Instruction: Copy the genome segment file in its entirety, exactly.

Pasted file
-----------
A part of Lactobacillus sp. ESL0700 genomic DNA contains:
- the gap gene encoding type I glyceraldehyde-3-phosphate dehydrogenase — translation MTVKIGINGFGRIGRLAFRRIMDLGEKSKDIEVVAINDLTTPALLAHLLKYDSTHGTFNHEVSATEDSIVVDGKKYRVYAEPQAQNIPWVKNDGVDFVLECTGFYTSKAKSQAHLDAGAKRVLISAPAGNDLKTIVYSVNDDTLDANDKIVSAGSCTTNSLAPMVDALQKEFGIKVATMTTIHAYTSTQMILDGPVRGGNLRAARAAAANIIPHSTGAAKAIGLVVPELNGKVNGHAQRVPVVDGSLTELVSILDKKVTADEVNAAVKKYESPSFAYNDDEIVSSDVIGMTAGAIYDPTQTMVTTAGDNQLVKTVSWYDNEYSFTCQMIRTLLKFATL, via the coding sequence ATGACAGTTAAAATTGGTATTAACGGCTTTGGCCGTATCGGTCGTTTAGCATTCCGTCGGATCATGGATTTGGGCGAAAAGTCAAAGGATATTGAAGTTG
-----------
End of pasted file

A part of Lactobacillus sp. ESL0700 genomic DNA contains:
- the gap gene encoding type I glyceraldehyde-3-phosphate dehydrogenase — translation MTVKIGINGFGRIGRLAFRRIMDLGEKSKDIEVVAINDLTTPALLAHLLKYDSTHGTFNHEVSATEDSIVVDGKKYRVYAEPQAQNIPWVKNDGVDFVLECTGFYTSKAKSQAHLDAGAKRVLISAPAGNDLKTIVYSVNDDTLDANDKIVSAGSCTTNSLAPMVDALQKEFGIKVATMTTIHAYTSTQMILDGPVRGGNLRAARAAAANIIPHSTGAAKAIGLVVPELNGKVNGHAQRVPVVDGSLTELVSILDKKVTADEVNAAVKKYESPSFAYNDDEIVSSDVIGMTAGAIYDPTQTMVTTAGDNQLVKTVSWYDNEYSFTCQMIRTLLKFATL, via the coding sequence ATGACAGTTAAAATTGGTATTAACGGCTTTGGCCGTATCGGTCGTTTAGCATTCCGTCGGATCATGGATTTGGGCGAAAAGTCAAAGGATATTGAAGTTG